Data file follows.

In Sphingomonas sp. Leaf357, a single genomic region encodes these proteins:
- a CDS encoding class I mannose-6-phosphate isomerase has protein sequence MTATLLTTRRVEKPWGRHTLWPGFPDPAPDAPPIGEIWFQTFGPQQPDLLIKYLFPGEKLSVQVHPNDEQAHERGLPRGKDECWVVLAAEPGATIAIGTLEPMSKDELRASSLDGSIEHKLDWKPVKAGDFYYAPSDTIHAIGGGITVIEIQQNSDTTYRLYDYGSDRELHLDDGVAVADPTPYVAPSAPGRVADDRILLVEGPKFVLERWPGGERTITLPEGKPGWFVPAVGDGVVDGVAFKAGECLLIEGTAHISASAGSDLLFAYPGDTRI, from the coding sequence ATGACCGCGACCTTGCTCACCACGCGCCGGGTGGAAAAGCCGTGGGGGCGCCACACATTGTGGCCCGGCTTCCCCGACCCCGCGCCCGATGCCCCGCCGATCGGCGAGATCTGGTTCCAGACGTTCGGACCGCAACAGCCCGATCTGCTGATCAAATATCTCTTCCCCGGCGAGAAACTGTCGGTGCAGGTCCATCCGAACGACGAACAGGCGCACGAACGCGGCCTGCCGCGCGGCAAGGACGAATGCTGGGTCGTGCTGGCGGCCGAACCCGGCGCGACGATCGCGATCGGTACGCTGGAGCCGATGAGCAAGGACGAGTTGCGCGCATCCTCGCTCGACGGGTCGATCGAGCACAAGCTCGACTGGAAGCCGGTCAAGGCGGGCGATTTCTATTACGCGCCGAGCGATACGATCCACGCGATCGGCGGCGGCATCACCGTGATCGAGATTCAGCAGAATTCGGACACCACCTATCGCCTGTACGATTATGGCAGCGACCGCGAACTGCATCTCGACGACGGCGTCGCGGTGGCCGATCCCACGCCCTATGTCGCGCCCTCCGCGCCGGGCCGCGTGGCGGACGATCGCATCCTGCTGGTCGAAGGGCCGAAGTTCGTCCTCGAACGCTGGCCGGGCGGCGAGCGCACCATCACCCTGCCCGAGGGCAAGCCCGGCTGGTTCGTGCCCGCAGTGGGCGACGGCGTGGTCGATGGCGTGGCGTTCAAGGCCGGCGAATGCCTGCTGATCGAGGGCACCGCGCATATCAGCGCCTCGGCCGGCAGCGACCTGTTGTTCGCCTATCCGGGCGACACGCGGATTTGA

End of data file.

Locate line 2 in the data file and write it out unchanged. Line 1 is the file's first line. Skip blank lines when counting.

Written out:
- a CDS encoding class I mannose-6-phosphate isomerase has protein sequence MTATLLTTRRVEKPWGRHTLWPGFPDPAPDAPPIGEIWFQTFGPQQPDLLIKYLFPGEKLSVQVHPNDEQAHERGLPRGKDECWVVLAAEPGATIAIGTLEPMSKDELRASSLDGSIEHKLDWKPVKAGDFYYAPSDTIHAIGGGITVIEIQQNSDTTYRLYDYGSDRELHLDDGVAVADPTPYVAPSAPGRVADDRILLVEGPKFVLERWPGGERTITLPEGKPGWFVPAVGDGVVDGVAFKAGECLLIEGTAHISASAGSDLLFAYPGDTRI, from the coding sequence ATGACCGCGACCTTGCTCACCACGCGCCGGGTGGAAAAGCCGTGGGGGCGCCACACATTGTGGCCCGGCTTCCCCGACCCCGCGCCCGATGCCCCGCCGATCGGCGAGATCTGGTTCCAGACGTTCGGACCGCAACAGCCCGATCTGCTGATCAAATATCTCTTCCCCGGCGAGAAACTGTCGGTGCAGGTCCATCCGAACGACGAACAGGCGCACGAACGCGGCCTGCCGCGCGGCAAGGACGAATGCTGGGTCGTGCTGGCGGCCGAACCCGGCGCGACGATCGCGATCGGTACGCTGGAGCCGATGAGCAAGGACGAGTTGCGCGCATCCTCGCTCGACGGGTCGATCGAGCACAAGCTCGACTGGAAGCCGGTCAAGGCGGGCGATTTCTATTACGCGCCGAGCGATACGATCCACGCGATCGGCGGCGGCATCACCGTGATCGAGATTCAGCAGAATTCGGACACCACCTATCGCCTGTACGATTATGGCAGCGACCGCGAACTGCATCTCGACGACGGCGTCGCGGTGGCCGATCCCACGCCCTATGTCGCGCCCTCCGCGCCGGGCCGCGTGGCGGACGATCGCATCCTGCTGGTCGAAGGGCCGAAGTTCGTCCTCGAACGCTGGCCGGGCGGCGAGCGCACCATCACCCTGCCCGAGGGCAAGCCCGGCTGGTTCGTGCCCGCAGTGGGCGACGGCGTGGTCGATGGCGTGGCGTTCAAGGCCGGCGAATGCCTGCTGATCGAGGGCACCGCGCATATCAGCGCCTCGGCCGGCAGCGACCTGTTGTTCGCCTATCCGGGCGACACGCGGATTTGA